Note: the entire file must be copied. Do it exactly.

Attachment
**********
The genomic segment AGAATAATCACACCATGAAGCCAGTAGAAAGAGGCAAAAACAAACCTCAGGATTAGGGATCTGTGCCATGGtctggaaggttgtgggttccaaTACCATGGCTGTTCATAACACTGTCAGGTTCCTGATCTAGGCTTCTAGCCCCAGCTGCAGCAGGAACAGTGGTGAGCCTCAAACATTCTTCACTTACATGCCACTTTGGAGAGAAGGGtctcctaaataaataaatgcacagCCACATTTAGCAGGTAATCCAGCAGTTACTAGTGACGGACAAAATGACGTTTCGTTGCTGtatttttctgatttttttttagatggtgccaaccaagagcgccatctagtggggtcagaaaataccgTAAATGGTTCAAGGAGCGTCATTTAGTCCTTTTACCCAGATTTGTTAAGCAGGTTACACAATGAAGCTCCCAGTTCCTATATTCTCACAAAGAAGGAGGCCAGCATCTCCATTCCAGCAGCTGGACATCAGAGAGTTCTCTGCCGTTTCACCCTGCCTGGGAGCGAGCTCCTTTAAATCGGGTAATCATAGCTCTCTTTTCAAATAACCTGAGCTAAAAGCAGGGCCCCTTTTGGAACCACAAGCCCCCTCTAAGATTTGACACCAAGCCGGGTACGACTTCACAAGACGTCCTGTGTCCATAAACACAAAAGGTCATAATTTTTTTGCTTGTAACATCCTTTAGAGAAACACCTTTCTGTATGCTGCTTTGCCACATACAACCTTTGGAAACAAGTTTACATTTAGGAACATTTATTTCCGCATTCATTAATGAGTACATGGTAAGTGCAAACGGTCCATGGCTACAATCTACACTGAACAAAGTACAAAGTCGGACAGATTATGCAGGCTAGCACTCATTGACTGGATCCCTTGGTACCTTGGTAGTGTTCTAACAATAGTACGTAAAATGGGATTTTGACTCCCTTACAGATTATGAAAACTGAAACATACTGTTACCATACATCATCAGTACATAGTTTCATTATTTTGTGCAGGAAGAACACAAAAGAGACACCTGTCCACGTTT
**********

The genomic segment AGAATAATCACACCATGAAGCCAGTAGAAAGAGGCAAAAACAAACCTCAGGATTAGGGATCTGTGCCATGGtctggaaggttgtgggttccaaTACCATGGCTGTTCATAACACTGTCAGGTTCCTGATCTAGGCTTCTAGCCCCAGCTGCAGCAGGAACAGTGGTGAGCCTCAAACATTCTTCACTTACATGCCACTTTGGAGAGAAGGGtctcctaaataaataaatgcacagCCACATTTAGCAGGTAATCCAGCAGTTACTAGTGACGGACAAAATGACGTTTCGTTGCTGtatttttctgatttttttttagatggtgccaaccaagagcgccatctagtggggtcagaaaataccgTAAATGGTTCAAGGAGCGTCATTTAGTCCTTTTACCCAGATTTGTTAAGCAGGTTACACAATGAAGCTCCCAGTTCCTATATTCTCACAAAGAAGGAGGCCAGCATCTCCATTCCAGCAGCTGGACATCAGAGAGTTCTCTGCCGTTTCACCCTGCCTGGGAGCGAGCTCCTTTAAATCGGGTAATCATAGCTCTCTTTTCAAATAACCTGAGCTAAAAGCAGGGCCCCTTTTGGAACCACAAGCCCCCTCTAAGATTTGACACCAAGCCGGGTACGACTTCACAAGACGTCCTGTGTCCATAAACACAAAAGGTCATAATTTTTTTGCTTGTAACATCCTTTAGAGAAACACCTTTCTGTATGCTGCTTTGCCACATACAACCTTTGGAAACAAGTTTACATTTAGGAACATTTATTTCCGCATTCATTAATGAGTACATGGTAAGTGCAAACGGTCCATGGCTACAATCTACACTGAACAAAGTACAAAGTCGGACAGATTATGCAGGCTAGCACTCATTGACTGGATCCCTTGGTACCTTGGTAGTGTTCTAACAATAGTACGTAAAATGGGATTTTGACTCCCTTACAGATTATGAAAACTGAAACATACTGTTACCATACATCATCAGTACATAGTTTCATTATTTTGTGCAGGAAGAACACAAAAGAGACACCTGTCCACGTTT